Tag Soviet Union

What the Soviet Story Teaches Us about Sincerity

Ellen Rutten— Concerns about sincere expression matter hard today. Social media and e-services are transforming the meaning of trust – in both bad ways (online frauds, hacker interventions) and good (when that cut-rate Airbnb apartment turns out to be as homely and lovely as you expected). Spin doctors and fake news makers

Continue reading…

Unveiling a Bribery Culture in the Soviet Union

James Heinzen— I first became fascinated with the social and cultural dimensions of everyday bribery in the Soviet Union when I was robbed in Moscow in 1992, just after the collapse of the USSR.  My wallet was swiped by a group of kids while I was walking in central Moscow. When

Continue reading…

Angry Birds: Russian Censorship of the Arts

Janice Ross— “Ballerinas dance anti-Putin Swan Lake in Odessa.”  The headline sounds like a set-up for a sketch comedy routine but it was deadly earnest. This past May, four Ukranian ballerinas donned tutus and pointe shoes and interlaced arms to dance the four little swans quartet from Swan Lake as

Continue reading…

The Moral Spark That Ended the Soviet Empire

December 25 is an important date for millions of Christians around the world who mark Christmas Day and the birth of Jesus Christ, but the early morning hours of December 25, 1991 also marked Mikhail Gorbachev’s resignation as president of the Soviet Union (which would be officially dissolved the next

Continue reading…

Eminent Biography: Joshua Rubenstein on Leon Trotsky

For our latest “Eminent Biography” installment, Joshua Rubenstein reflects on his writing of the tumultuous political career of Leon Trotsky: A Revolutionary’s Life, the latest in Yale University Press’s Jewish Lives series. Often remembered as persecutor turned persecuted, Leon Trotsky was a central figure in the global political drama between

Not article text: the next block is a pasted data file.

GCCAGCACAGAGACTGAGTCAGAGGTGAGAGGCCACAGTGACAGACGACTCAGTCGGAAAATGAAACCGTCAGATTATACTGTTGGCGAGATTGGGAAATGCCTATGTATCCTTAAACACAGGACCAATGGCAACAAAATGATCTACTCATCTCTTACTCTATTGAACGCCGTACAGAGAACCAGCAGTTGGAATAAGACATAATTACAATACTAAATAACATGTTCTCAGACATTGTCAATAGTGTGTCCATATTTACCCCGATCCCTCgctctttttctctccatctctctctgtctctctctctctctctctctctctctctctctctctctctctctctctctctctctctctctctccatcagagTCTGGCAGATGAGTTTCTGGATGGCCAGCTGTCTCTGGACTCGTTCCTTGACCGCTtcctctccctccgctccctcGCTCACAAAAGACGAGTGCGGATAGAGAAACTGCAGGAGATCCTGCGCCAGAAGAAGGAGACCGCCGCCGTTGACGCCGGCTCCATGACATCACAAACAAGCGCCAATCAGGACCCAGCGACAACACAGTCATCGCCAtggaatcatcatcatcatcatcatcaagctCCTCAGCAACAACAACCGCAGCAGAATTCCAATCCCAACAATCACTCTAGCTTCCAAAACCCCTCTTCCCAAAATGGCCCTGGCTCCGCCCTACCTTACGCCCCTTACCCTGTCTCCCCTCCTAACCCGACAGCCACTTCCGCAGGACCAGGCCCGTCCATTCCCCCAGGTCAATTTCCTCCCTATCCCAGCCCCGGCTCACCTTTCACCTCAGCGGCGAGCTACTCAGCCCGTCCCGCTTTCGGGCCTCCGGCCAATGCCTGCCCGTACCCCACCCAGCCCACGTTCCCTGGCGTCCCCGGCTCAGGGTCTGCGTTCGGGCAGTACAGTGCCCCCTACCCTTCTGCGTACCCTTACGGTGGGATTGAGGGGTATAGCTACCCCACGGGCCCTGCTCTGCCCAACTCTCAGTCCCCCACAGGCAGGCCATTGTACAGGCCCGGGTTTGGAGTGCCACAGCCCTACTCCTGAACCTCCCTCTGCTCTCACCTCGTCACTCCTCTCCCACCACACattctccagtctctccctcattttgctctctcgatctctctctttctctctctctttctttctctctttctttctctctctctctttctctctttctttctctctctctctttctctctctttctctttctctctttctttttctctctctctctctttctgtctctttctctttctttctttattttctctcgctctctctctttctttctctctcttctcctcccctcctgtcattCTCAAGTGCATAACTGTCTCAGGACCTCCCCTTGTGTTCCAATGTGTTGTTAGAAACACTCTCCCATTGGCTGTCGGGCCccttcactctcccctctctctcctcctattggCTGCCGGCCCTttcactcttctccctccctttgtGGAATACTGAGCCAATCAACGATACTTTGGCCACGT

Continue reading…

In Memoriam: Lt. Gen. William E. Odom

The recent passing of retired senior military official and former Yale professor William Odom has given many the chance to reflect on his life of service and scholarship. In his work with the Carter and Reagan administrations, Odom maintained a hard-line stance on the Soviet Union, a nation that had

Continue reading…

Leading specialist lauds Foxbats over Dimona

Writing for the Middle East Journal, Mark N. Katz favorably reviewed Foxbats over Dimona: The Soviets’ Nuclear Gamble in the Six-Day War by Isabella Ginor and Gideon Remez. Professor Katz, an expert on Moscow’s foreign policy toward the Middle East, was blown away by the book’s compelling argument and unique

Continue reading…

Yale Press Awarded $1.3 Million Grant from Andrew W. Mellon Foundation

Yale University Press is pleased to announce that it has received a $1.3 million grant from the Andrew W. Mellon Foundation to develop a digital documentary edition of Stalin’s Personal Archive. The digitization of Stalin’s Personal Archive is a new initiative of Yale University Press’s acclaimed Annals of Communism series,

Continue reading…

Remembering the Six-Day War: 40 years later

June 5, 1967 marks the 40th anniversary of the Six Year War, the start of an armed conflict between Israel and the Arab states, Egypt, Syria and Jordan. Fearing an imminent invasion, Israel launched a preemptive air attack on Egypt in June 1967 and it achieved such staggering devastation that

Continue reading…

“It’s like the Dead Sea Scrolls for the Stalin period”

As the headline states, the landmark series Annals of Communism is once again making news as a key resource for scholars of the Soviet Union. Jonathan Brent, editorial director for Yale University Press, discusses a exciting new project in an article featured in Sunday’s New York Times Book Review. “The

Continue reading…

  • 1 2